# Devices, symbols, and circuits:Wires and terminal numbering

##### Wires and terminal numbering

In any electrical control panel, there are wires to which various electrical devices are connected.

It is important that electrical devices in a circuit are connected accurately through wires with proper voltages and polarity.

To ensure proper connections of wires, devices as well as terminals (through which they are routed) are given unique numbers.

This practice is followed for designing, assembling, and maintenance. This helps in identifying the devices, wires, and terminals during troubleshooting.

In an electrical panel, terminals are used to connect the wires. Generally, they are grouped together and called ‘Terminal Block’. They are grouped either as per their functional use or as per the device connected.

Each terminal block consists of a group of terminals with an assigned ‘Terminal Block Number’. Each terminal on the block is assigned a unique ‘Terminal Number’.

In a panel, usually one side of the terminal is used for connecting internal wires from the devices inside the panel, and the other side is used for field or external connections.

In electrical panels, wires and cores of multi-core cables are used for interconnections. Wires and cable cores are terminated on device terminals and terminal blocks. Wires and cable cores used for interconnection are numbered. Alphabetical symbols and numberedferrules are used on each wire or core of the cables.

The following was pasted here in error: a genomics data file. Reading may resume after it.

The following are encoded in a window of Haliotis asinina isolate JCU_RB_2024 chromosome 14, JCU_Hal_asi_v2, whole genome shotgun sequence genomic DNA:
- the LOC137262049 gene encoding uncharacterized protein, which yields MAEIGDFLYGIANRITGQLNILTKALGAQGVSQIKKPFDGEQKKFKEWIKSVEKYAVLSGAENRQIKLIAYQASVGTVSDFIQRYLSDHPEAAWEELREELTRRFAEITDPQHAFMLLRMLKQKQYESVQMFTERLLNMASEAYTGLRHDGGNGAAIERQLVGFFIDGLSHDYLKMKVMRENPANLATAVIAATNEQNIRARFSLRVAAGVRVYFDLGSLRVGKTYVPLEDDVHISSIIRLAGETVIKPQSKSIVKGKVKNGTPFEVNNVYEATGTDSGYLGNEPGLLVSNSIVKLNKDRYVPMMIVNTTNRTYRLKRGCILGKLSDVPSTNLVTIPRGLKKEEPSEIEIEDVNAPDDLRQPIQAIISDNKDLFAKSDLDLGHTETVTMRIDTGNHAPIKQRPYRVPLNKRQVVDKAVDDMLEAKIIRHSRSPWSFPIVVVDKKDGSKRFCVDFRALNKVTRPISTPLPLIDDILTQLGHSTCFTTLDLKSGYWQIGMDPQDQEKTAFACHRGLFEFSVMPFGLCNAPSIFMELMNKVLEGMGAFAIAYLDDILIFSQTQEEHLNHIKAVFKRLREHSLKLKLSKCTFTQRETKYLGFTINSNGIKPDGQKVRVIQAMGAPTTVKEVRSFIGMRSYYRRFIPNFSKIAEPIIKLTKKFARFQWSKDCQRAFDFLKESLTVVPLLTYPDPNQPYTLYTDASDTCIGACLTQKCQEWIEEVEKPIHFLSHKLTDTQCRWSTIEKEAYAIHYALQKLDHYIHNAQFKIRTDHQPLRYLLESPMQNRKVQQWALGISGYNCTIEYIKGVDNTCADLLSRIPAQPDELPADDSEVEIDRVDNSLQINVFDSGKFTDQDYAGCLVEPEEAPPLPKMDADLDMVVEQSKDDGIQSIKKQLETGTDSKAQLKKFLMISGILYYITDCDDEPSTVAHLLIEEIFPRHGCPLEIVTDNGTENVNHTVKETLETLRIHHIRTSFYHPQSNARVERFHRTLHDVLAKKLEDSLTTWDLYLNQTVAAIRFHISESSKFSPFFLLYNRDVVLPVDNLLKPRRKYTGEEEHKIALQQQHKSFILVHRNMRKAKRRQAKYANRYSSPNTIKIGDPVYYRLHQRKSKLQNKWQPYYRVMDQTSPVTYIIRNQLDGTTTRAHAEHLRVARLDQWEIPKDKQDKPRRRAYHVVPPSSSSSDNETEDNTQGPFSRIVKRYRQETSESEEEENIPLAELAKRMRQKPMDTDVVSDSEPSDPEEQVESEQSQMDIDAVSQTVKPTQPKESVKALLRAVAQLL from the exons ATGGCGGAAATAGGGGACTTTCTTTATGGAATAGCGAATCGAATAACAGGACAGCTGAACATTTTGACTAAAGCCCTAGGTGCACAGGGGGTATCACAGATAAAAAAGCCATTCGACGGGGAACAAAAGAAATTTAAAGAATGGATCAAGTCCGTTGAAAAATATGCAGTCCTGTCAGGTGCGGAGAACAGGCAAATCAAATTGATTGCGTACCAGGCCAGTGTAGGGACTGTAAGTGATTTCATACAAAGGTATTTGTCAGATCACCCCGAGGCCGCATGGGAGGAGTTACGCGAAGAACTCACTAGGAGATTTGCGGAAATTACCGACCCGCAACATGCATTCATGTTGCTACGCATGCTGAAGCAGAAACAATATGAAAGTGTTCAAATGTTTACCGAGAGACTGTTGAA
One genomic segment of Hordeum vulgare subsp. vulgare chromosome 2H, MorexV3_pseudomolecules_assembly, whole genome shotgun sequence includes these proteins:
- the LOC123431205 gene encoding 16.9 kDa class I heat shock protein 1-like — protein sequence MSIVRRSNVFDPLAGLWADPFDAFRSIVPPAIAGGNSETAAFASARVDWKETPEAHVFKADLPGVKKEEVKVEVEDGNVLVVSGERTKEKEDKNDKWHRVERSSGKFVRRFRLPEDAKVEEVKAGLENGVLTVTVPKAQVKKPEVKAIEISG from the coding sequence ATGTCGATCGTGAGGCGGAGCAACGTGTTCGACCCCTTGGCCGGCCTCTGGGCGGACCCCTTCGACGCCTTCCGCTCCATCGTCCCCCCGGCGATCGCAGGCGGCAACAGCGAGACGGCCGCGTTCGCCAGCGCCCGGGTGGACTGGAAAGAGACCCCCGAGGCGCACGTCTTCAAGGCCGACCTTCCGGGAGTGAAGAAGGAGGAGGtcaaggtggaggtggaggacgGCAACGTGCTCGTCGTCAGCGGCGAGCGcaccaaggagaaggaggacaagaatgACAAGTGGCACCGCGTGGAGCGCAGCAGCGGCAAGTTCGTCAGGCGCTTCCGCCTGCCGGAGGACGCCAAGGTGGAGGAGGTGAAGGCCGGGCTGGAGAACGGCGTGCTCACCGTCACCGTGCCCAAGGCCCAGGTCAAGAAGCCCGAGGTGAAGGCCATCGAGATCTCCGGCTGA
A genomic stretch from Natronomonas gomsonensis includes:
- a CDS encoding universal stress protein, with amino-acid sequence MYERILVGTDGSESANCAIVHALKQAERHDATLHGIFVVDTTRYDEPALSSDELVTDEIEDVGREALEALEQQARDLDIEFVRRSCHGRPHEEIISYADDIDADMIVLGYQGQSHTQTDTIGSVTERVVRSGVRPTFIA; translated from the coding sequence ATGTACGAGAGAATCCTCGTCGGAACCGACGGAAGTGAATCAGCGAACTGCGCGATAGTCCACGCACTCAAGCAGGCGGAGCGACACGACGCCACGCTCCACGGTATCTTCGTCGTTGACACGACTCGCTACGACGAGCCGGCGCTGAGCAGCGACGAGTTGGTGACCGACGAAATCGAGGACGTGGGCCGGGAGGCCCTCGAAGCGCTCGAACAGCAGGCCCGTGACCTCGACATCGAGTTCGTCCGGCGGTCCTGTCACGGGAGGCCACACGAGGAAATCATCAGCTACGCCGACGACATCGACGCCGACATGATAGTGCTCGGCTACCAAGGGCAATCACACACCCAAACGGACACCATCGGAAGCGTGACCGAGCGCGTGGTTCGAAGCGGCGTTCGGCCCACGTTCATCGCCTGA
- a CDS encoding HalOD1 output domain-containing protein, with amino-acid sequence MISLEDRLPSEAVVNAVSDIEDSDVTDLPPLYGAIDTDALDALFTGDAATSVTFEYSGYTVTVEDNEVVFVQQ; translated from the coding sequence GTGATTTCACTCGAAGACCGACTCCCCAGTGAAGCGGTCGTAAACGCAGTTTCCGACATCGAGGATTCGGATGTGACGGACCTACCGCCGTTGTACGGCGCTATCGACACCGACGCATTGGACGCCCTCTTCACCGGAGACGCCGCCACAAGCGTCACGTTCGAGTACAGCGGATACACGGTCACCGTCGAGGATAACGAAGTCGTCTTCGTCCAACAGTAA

The numbering of wires should consist of the following details:

• Cable number

• Wire or core number of the multi-core cable

• Terminal block number

• Terminal number on which the wire is to be terminated.

As a wire is connected at two ends, it is quite useful to use a cross-referencing method for numbering the wires. Cross-referencing of wires or cable cores include the details of the other end of the wire where it is terminated. Details such as ‘Panel Number’, ‘Terminal Block Number’, and ‘Terminal Number’ of the other end of the wire are also included apart from the above-mentioned details of the termination end.

Cross-reference wire numbering and terminal numbering is shown in Figure 2.13.

Though the wire numbering and terminal numbering shown in the figure is typical, in practice, there are many ways and methods of numbering wires and terminals that may be adopted. A cross-referencing number is one of the methods found useful during cable laying and termination, continuity testing, and troubleshooting.

As shown in Figure 2.13, cross ferruling is used between TB1 and JB2 terminal blocks for cable C12 cores. The ferrule at TB2 terminal block gives an idea of where the other end of the core is connected.

For example, as shown in the Figure 2.14, a PLC panel wiring along with cross- reference ferruling, PLC address information is also included. It is quite useful to include the PLC address in the wire ferrule number apart from the cable number, core number, terminal number, and cross-reference detail for troubleshooting.

In Figure 2.14, cross-referencing ferruling is used for field devices and terminal block wiring, as well as inter-terminal block wiring. Although this kind of ferruling involves lengthy ferrule numbers, the practice is certainly worth the effort while troubleshooting.